“Religious Freedom at Life’s End: An Aspiration That’s Worth the Fight”

Read President and CEO Kim Callinan’s powerful op-ed on the hazards of religiously affiliated hospitals dictating patient choice, published in multiple newspapers nationwide.
January 27, 2021

January 16 marks Religious Freedom Day. While people’s spiritual beliefs take on heightened meaning at the end of their life, religious freedom at this time is unfortunately an aspiration, not a reality. A Jan. 4 study in the Journal of American Medical Association, found that an overwhelming 71% of Americans believe that personal decisions about their health should take priority over a healthcare facility’s religious values. Unfortunately, at life’s end, religious institutions often dictate care decisions, regardless of the patient’s preferences. 

This harsh reality is particularly true in Catholic health systems, which comprise nearly 80 percent of religious health systems, and whose Ethical and Religious Directives (ERDs) are among the most restrictive and vigorously enforced when it comes to end of life care.  While many Catholic health systems provide excellent, compassionate care overall, at the end of life they force too many patients to endure care inconsistent with, and many times directly contradictory to, their own values. 

In fact, the Catholic ERDs, which are enforced by the U.S. Conference of Catholic Bishops, state that if a dying patient’s pain is uncontrollable, a doctor should help their patients “appreciate the Christian understanding of redemptive suffering.” The ERDs also require that medically-assisted nutrition and hydration be provided to patients who can reasonably be expected to live indefinitely if given such care. This includes patients suffering from chronic and irreversible conditions, such as a “persistent vegetative state,” when a person is completely unresponsive and being kept alive by medical intervention only. In contrast, seven out of 10 Americans believe that end-of-life care should instead prioritize “helping people die without pain, discomfort or stress,” according to a Kaiser Family Foundation survey.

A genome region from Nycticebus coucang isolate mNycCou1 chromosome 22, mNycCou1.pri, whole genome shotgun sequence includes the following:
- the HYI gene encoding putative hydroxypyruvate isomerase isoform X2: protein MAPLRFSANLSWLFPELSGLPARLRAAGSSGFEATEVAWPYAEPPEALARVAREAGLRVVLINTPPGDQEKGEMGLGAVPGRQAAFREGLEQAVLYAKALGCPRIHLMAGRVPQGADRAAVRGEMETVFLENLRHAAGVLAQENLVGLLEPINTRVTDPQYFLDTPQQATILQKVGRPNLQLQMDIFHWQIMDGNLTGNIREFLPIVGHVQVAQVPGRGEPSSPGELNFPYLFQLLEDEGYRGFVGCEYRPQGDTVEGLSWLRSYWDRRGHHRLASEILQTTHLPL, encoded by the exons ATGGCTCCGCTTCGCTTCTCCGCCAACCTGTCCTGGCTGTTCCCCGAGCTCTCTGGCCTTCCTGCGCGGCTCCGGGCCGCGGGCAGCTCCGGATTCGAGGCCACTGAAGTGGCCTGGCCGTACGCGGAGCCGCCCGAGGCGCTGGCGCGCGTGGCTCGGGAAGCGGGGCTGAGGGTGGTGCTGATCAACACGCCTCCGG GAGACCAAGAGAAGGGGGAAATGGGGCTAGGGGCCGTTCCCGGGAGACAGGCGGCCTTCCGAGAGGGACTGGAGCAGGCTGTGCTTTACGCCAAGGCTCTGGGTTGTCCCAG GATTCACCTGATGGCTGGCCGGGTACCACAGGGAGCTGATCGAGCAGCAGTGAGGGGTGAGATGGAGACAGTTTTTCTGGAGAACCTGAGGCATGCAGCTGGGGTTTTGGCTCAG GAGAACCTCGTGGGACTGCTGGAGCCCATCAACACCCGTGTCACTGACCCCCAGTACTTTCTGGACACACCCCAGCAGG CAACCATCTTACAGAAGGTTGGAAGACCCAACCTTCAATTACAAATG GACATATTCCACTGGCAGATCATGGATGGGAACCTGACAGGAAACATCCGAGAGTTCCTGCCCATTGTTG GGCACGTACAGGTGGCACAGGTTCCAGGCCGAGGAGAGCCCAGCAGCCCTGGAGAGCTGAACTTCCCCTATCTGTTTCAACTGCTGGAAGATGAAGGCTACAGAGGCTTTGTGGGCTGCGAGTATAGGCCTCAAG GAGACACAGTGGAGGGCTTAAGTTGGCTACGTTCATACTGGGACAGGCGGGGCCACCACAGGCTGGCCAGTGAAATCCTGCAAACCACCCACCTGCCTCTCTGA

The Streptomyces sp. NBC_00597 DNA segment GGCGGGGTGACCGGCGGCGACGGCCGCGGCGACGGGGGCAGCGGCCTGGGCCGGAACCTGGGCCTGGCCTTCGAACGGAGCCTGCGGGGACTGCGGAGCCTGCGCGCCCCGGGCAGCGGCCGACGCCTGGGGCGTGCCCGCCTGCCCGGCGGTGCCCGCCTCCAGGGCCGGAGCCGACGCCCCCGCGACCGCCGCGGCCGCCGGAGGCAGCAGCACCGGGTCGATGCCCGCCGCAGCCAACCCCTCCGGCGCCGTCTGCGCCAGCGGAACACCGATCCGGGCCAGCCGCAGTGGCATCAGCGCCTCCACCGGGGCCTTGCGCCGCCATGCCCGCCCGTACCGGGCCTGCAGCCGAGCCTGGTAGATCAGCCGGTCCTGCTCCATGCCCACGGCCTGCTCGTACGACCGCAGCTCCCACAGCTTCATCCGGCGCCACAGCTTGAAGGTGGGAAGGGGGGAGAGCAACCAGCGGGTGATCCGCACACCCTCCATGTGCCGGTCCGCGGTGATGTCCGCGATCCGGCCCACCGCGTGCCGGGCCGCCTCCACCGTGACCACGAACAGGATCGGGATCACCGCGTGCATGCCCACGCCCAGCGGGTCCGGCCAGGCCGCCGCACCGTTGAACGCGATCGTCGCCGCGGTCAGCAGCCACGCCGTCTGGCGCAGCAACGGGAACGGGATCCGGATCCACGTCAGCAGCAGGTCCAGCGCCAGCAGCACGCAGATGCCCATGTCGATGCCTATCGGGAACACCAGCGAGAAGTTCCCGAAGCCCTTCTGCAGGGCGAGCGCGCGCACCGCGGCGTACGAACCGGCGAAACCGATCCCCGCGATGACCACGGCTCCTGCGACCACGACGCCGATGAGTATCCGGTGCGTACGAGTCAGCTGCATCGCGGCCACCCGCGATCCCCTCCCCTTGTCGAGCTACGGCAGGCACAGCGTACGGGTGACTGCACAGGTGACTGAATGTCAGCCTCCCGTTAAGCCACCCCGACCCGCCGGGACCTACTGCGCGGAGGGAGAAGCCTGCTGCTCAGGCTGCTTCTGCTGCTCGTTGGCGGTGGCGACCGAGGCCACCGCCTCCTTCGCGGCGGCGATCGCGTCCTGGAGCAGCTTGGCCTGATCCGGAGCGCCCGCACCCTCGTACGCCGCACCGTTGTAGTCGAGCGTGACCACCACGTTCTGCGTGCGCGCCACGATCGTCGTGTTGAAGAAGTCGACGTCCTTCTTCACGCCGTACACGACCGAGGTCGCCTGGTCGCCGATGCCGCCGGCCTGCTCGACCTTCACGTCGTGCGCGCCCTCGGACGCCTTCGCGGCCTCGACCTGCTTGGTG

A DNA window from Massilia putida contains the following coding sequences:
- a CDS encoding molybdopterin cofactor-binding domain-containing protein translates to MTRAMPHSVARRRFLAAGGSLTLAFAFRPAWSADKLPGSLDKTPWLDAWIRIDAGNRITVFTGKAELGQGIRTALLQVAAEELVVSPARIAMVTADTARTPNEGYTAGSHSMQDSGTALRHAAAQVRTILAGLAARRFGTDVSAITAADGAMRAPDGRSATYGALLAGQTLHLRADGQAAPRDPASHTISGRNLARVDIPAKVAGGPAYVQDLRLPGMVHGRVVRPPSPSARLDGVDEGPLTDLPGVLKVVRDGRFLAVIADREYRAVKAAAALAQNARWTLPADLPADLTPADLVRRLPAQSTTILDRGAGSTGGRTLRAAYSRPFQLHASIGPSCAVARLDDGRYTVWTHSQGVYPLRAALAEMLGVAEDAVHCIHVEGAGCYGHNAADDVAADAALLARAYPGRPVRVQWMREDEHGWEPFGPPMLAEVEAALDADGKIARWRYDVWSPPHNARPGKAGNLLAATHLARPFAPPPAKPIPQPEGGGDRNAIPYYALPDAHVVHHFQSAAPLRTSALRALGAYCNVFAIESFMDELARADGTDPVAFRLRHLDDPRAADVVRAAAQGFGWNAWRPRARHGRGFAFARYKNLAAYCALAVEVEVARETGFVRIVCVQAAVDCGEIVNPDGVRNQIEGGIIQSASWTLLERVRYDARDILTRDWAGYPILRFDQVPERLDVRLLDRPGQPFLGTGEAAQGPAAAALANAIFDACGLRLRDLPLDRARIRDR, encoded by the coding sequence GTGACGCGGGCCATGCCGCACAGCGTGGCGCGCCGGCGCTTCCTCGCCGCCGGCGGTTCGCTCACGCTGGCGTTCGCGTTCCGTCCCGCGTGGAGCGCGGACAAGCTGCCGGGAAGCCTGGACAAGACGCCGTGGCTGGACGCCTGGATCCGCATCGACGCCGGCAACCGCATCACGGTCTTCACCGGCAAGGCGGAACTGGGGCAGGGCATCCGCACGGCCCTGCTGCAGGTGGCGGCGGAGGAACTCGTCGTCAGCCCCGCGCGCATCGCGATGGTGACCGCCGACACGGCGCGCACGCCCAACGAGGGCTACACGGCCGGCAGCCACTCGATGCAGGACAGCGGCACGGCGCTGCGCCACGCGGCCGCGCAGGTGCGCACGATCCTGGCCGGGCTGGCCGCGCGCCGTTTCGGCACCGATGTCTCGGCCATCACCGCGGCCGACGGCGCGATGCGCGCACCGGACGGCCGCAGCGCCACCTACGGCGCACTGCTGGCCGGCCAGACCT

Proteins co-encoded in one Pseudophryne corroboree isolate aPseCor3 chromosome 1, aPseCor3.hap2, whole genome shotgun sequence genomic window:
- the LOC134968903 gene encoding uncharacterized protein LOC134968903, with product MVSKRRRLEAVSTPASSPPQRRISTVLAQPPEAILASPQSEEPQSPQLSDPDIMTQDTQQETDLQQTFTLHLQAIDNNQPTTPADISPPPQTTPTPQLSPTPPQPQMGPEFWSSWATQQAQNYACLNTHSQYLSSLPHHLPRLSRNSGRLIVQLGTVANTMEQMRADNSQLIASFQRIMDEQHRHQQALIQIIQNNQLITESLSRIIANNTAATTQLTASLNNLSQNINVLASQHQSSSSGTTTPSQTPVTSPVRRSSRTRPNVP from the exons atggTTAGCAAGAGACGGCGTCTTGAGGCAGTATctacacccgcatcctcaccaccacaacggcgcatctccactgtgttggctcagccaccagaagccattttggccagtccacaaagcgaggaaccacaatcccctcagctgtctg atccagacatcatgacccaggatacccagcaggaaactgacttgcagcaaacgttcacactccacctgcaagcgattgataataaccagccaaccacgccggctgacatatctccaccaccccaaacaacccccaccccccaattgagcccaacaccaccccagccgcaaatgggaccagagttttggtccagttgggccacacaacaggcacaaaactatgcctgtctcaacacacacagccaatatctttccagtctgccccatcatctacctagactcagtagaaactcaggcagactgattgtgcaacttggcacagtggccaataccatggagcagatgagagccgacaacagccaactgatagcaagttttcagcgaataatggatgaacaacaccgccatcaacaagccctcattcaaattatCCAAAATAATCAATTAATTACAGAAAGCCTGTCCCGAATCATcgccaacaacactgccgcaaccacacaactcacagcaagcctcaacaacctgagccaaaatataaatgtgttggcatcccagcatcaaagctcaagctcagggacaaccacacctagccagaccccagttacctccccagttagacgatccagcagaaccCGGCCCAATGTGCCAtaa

While religious entities are allowed to impose their values on patients, they also receive millions of taxpayer dollars. Catholic hospitals and health systems receive nearly $48 billion dollars annually in Medicare and Medicaid reimbursements, according to a recent report by Community Catalyst. Unfortunately, given the reach and growth of Catholic health care, people often do not have other care options available. According to the Catholic Health Association, U.S. Catholic health care is the nation’s largest group of non-for-profit health care providers, providing patient care for more than 21 million emergency room visits annually. Furthermore, these numbers are climbing: the Community Catalyst report found that Catholic-affiliated hospitals grew by more than 28% over the last two decades. In 52 areas, a Catholic-affiliated hospital is the only care available within a 200+ mile radius. 

Even in areas where other care options exist, transparency is lacking: a New York Times analysis of Catholic hospital websites found the majority of Catholic hospitals don’t disclose how their ethical directives impact the care a patient will or won’t be able to receive. In fact, in the majority of cases, it was difficult to even tell that the hospital was Catholic. Also concerning is that many Catholic health systems policies prohibit their doctors from providing information or a referral for end-of-life care options that are inconsistent with their values. This gag rule on doctors leaves patient’s powerless at their time of greatest need.

According to the same Journal of the American Medical Association study I cited earlier, only 6 percent of people consider religious affiliation when deciding their health care provider. If you are among the 71% of Americans who don’t believe that a health system’s policies should dictate the care you receive, I encourage you to ask your local hospitals whether they have religious directives that govern care; if they do, make alternative arrangements if possible.


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